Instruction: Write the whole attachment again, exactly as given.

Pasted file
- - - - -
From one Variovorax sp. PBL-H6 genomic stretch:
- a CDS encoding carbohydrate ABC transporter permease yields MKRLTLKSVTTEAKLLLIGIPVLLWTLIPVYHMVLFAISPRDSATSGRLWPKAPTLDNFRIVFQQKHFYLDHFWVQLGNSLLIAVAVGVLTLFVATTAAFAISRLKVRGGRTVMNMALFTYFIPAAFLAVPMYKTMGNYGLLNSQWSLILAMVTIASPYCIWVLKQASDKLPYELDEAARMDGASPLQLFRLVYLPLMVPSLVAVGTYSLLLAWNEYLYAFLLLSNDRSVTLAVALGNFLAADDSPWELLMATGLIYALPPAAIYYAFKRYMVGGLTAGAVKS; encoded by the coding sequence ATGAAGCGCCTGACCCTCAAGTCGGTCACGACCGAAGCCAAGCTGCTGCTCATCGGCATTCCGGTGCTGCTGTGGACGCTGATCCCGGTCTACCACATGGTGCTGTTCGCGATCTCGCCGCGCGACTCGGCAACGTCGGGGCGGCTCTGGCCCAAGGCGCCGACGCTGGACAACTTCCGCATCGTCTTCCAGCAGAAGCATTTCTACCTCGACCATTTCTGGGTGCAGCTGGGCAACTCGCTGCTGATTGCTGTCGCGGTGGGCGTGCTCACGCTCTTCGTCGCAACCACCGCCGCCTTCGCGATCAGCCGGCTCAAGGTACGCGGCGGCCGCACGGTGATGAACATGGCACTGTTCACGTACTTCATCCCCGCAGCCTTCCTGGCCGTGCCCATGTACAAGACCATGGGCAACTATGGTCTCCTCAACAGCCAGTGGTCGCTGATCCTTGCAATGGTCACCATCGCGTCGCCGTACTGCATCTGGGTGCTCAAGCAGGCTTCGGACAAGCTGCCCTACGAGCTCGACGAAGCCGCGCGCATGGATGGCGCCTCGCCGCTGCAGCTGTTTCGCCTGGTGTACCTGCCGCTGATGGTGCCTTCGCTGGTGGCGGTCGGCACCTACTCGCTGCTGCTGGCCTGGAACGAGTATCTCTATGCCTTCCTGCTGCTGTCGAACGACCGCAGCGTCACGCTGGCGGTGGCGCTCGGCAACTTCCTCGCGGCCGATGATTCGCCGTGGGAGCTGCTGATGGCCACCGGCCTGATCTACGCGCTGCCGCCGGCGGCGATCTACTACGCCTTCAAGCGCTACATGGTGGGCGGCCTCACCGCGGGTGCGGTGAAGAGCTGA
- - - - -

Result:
From one Variovorax sp. PBL-H6 genomic stretch:
- a CDS encoding carbohydrate ABC transporter permease yields MKRLTLKSVTTEAKLLLIGIPVLLWTLIPVYHMVLFAISPRDSATSGRLWPKAPTLDNFRIVFQQKHFYLDHFWVQLGNSLLIAVAVGVLTLFVATTAAFAISRLKVRGGRTVMNMALFTYFIPAAFLAVPMYKTMGNYGLLNSQWSLILAMVTIASPYCIWVLKQASDKLPYELDEAARMDGASPLQLFRLVYLPLMVPSLVAVGTYSLLLAWNEYLYAFLLLSNDRSVTLAVALGNFLAADDSPWELLMATGLIYALPPAAIYYAFKRYMVGGLTAGAVKS; encoded by the coding sequence ATGAAGCGCCTGACCCTCAAGTCGGTCACGACCGAAGCCAAGCTGCTGCTCATCGGCATTCCGGTGCTGCTGTGGACGCTGATCCCGGTCTACCACATGGTGCTGTTCGCGATCTCGCCGCGCGACTCGGCAACGTCGGGGCGGCTCTGGCCCAAGGCGCCGACGCTGGACAACTTCCGCATCGTCTTCCAGCAGAAGCATTTCTACCTCGACCATTTCTGGGTGCAGCTGGGCAACTCGCTGCTGATTGCTGTCGCGGTGGGCGTGCTCACGCTCTTCGTCGCAACCACCGCCGCCTTCGCGATCAGCCGGCTCAAGGTACGCGGCGGCCGCACGGTGATGAACATGGCACTGTTCACGTACTTCATCCCCGCAGCCTTCCTGGCCGTGCCCATGTACAAGACCATGGGCAACTATGGTCTCCTCAACAGCCAGTGGTCGCTGATCCTTGCAATGGTCACCATCGCGTCGCCGTACTGCATCTGGGTGCTCAAGCAGGCTTCGGACAAGCTGCCCTACGAGCTCGACGAAGCCGCGCGCATGGATGGCGCCTCGCCGCTGCAGCTGTTTCGCCTGGTGTACCTGCCGCTGATGGTGCCTTCGCTGGTGGCGGTCGGCACCTACTCGCTGCTGCTGGCCTGGAACGAGTATCTCTATGCCTTCCTGCTGCTGTCGAACGACCGCAGCGTCACGCTGGCGGTGGCGCTCGGCAACTTCCTCGCGGCCGATGATTCGCCGTGGGAGCTGCTGATGGCCACCGGCCTGATCTACGCGCTGCCGCCGGCGGCGATCTACTACGCCTTCAAGCGCTACATGGTGGGCGGCCTCACCGCGGGTGCGGTGAAGAGCTGA